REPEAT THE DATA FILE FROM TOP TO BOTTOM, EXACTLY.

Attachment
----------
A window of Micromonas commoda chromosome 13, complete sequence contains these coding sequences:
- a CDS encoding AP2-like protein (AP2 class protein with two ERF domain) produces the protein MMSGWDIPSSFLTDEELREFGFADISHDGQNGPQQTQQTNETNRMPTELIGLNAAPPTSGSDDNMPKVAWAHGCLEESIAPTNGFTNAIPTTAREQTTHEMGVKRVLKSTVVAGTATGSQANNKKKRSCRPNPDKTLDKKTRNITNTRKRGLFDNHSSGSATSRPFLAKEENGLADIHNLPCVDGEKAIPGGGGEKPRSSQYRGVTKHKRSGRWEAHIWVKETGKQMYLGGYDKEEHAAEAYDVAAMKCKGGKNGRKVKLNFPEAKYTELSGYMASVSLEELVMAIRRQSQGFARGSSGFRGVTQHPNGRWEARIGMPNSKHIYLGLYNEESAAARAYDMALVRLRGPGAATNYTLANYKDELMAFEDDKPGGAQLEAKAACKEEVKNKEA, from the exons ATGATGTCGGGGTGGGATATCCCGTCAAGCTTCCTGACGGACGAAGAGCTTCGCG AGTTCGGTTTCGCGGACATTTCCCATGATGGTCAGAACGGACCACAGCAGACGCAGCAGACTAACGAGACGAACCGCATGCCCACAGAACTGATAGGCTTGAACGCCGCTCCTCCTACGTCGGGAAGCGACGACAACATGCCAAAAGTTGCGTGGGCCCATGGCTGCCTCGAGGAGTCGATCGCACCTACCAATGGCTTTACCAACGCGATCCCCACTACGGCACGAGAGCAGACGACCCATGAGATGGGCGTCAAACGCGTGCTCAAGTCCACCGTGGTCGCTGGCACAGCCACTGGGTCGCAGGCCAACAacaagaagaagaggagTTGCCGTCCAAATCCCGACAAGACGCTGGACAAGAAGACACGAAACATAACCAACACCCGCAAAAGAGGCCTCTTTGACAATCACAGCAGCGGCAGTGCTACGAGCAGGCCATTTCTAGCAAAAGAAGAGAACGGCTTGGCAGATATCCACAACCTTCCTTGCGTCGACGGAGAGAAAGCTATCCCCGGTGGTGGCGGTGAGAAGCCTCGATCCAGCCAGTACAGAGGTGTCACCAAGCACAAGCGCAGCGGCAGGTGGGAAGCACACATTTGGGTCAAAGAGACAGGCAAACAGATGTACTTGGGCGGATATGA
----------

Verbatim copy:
A window of Micromonas commoda chromosome 13, complete sequence contains these coding sequences:
- a CDS encoding AP2-like protein (AP2 class protein with two ERF domain) produces the protein MMSGWDIPSSFLTDEELREFGFADISHDGQNGPQQTQQTNETNRMPTELIGLNAAPPTSGSDDNMPKVAWAHGCLEESIAPTNGFTNAIPTTAREQTTHEMGVKRVLKSTVVAGTATGSQANNKKKRSCRPNPDKTLDKKTRNITNTRKRGLFDNHSSGSATSRPFLAKEENGLADIHNLPCVDGEKAIPGGGGEKPRSSQYRGVTKHKRSGRWEAHIWVKETGKQMYLGGYDKEEHAAEAYDVAAMKCKGGKNGRKVKLNFPEAKYTELSGYMASVSLEELVMAIRRQSQGFARGSSGFRGVTQHPNGRWEARIGMPNSKHIYLGLYNEESAAARAYDMALVRLRGPGAATNYTLANYKDELMAFEDDKPGGAQLEAKAACKEEVKNKEA, from the exons ATGATGTCGGGGTGGGATATCCCGTCAAGCTTCCTGACGGACGAAGAGCTTCGCG AGTTCGGTTTCGCGGACATTTCCCATGATGGTCAGAACGGACCACAGCAGACGCAGCAGACTAACGAGACGAACCGCATGCCCACAGAACTGATAGGCTTGAACGCCGCTCCTCCTACGTCGGGAAGCGACGACAACATGCCAAAAGTTGCGTGGGCCCATGGCTGCCTCGAGGAGTCGATCGCACCTACCAATGGCTTTACCAACGCGATCCCCACTACGGCACGAGAGCAGACGACCCATGAGATGGGCGTCAAACGCGTGCTCAAGTCCACCGTGGTCGCTGGCACAGCCACTGGGTCGCAGGCCAACAacaagaagaagaggagTTGCCGTCCAAATCCCGACAAGACGCTGGACAAGAAGACACGAAACATAACCAACACCCGCAAAAGAGGCCTCTTTGACAATCACAGCAGCGGCAGTGCTACGAGCAGGCCATTTCTAGCAAAAGAAGAGAACGGCTTGGCAGATATCCACAACCTTCCTTGCGTCGACGGAGAGAAAGCTATCCCCGGTGGTGGCGGTGAGAAGCCTCGATCCAGCCAGTACAGAGGTGTCACCAAGCACAAGCGCAGCGGCAGGTGGGAAGCACACATTTGGGTCAAAGAGACAGGCAAACAGATGTACTTGGGCGGATATGA